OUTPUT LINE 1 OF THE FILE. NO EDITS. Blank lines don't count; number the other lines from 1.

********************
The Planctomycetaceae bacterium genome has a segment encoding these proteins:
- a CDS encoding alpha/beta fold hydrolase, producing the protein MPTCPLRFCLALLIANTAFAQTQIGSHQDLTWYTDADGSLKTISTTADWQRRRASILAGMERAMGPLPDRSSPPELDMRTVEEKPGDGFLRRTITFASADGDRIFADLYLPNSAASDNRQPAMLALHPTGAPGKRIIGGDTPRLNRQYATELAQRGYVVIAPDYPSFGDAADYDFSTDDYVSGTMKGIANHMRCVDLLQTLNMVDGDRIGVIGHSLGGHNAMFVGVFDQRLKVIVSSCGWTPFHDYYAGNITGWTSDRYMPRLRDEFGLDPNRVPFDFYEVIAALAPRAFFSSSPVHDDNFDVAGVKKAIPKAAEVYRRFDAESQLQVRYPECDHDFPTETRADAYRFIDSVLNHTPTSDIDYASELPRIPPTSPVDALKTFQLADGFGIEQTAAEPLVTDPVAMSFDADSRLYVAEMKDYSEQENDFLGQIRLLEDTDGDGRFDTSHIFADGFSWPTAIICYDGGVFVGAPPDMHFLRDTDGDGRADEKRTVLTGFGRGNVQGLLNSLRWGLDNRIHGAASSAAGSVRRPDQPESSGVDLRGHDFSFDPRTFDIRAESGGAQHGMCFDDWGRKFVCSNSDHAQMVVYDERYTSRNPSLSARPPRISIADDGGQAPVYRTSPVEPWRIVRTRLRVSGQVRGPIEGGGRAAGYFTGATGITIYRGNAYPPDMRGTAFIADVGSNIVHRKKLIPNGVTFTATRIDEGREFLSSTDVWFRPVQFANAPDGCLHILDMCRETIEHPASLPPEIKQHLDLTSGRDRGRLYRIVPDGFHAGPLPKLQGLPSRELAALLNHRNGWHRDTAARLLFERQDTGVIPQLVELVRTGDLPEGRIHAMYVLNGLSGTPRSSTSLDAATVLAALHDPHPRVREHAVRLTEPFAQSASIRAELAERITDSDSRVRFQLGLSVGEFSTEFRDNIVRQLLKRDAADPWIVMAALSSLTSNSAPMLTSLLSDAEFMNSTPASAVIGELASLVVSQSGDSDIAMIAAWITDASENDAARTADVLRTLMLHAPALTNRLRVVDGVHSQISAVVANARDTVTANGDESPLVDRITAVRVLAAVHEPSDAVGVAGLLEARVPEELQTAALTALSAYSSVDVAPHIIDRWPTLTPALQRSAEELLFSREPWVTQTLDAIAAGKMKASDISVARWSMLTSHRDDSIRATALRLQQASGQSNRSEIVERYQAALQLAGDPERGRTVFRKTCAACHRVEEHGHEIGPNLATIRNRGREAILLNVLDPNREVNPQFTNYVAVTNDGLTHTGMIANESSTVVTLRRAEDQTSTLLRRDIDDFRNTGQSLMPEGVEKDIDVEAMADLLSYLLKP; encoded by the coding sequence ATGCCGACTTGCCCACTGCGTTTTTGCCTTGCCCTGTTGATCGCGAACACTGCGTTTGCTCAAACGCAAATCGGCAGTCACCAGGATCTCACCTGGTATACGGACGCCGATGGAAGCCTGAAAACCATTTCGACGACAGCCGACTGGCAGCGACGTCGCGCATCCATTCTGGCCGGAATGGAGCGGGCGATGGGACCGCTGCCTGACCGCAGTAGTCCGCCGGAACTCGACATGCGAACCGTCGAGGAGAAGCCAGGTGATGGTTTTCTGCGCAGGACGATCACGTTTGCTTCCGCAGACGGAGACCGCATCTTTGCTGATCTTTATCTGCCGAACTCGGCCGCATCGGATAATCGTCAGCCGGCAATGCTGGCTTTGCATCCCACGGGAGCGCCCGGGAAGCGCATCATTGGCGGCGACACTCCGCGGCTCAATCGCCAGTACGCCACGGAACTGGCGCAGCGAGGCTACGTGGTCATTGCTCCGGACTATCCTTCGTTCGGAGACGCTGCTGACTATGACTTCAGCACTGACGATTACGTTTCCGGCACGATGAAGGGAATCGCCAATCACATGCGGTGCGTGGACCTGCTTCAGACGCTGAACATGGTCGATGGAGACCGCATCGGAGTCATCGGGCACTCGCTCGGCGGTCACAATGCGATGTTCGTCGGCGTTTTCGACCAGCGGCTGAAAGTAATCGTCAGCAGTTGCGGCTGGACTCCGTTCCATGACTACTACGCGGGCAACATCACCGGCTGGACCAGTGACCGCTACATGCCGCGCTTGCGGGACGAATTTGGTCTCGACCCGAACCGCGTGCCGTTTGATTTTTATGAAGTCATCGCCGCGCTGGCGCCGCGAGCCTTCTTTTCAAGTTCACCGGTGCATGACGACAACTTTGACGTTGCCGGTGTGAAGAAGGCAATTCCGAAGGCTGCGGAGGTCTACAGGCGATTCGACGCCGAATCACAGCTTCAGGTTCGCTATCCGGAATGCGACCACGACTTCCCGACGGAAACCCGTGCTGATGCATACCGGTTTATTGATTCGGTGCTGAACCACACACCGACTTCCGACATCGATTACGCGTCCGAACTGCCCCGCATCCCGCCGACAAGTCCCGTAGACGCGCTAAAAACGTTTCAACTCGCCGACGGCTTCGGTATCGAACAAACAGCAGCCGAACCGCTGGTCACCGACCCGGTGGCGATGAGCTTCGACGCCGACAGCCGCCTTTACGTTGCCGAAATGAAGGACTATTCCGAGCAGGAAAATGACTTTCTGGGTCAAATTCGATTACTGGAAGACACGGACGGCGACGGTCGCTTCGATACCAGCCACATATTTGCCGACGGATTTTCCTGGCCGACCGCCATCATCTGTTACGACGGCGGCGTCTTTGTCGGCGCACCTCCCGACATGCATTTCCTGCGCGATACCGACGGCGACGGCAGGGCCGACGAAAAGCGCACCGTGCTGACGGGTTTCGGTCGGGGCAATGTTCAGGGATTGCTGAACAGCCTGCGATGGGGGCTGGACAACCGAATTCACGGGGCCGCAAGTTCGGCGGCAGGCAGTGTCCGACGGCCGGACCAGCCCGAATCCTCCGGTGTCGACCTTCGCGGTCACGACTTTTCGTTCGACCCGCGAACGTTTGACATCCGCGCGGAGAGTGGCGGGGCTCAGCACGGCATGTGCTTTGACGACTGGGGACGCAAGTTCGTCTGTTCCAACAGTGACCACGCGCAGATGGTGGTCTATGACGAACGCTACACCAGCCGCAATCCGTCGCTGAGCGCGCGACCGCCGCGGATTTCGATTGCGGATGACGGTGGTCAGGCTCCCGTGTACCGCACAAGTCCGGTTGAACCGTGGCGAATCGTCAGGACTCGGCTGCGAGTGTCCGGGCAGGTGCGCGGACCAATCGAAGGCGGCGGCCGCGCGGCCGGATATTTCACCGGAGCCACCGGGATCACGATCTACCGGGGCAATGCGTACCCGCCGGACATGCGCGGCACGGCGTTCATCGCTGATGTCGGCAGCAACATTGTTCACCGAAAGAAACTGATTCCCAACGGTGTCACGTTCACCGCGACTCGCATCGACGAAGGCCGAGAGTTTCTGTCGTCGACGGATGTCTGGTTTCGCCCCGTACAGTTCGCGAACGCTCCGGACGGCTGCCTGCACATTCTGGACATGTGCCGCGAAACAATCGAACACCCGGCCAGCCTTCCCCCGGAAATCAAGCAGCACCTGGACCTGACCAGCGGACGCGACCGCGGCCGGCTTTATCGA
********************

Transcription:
The Planctomycetaceae bacterium genome has a segment encoding these proteins: